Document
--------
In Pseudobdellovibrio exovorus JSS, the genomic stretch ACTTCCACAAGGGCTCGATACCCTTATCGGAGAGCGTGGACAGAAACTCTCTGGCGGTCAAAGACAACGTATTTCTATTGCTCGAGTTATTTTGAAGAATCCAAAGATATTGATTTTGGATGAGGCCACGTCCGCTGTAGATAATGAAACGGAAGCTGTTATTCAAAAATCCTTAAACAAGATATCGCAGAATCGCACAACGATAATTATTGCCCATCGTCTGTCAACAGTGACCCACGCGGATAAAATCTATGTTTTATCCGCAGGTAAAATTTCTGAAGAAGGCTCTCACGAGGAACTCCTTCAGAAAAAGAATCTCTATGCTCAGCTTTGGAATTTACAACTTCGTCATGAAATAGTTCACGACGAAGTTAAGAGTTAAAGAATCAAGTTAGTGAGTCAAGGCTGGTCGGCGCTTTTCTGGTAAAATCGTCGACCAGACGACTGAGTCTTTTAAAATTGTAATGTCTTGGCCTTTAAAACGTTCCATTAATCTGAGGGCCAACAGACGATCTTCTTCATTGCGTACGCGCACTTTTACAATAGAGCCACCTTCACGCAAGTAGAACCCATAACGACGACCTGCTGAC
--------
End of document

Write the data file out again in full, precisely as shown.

In Pseudobdellovibrio exovorus JSS, the genomic stretch ACTTCCACAAGGGCTCGATACCCTTATCGGAGAGCGTGGACAGAAACTCTCTGGCGGTCAAAGACAACGTATTTCTATTGCTCGAGTTATTTTGAAGAATCCAAAGATATTGATTTTGGATGAGGCCACGTCCGCTGTAGATAATGAAACGGAAGCTGTTATTCAAAAATCCTTAAACAAGATATCGCAGAATCGCACAACGATAATTATTGCCCATCGTCTGTCAACAGTGACCCACGCGGATAAAATCTATGTTTTATCCGCAGGTAAAATTTCTGAAGAAGGCTCTCACGAGGAACTCCTTCAGAAAAAGAATCTCTATGCTCAGCTTTGGAATTTACAACTTCGTCATGAAATAGTTCACGACGAAGTTAAGAGTTAAAGAATCAAGTTAGTGAGTCAAGGCTGGTCGGCGCTTTTCTGGTAAAATCGTCGACCAGACGACTGAGTCTTTTAAAATTGTAATGTCTTGGCCTTTAAAACGTTCCATTAATCTGAGGGCCAACAGACGATCTTCTTCATTGCGTACGCGCACTTTTACAATAGAGCCACCTTCACGCAAGTAGAACCCATAACGACGACCTGCTGAC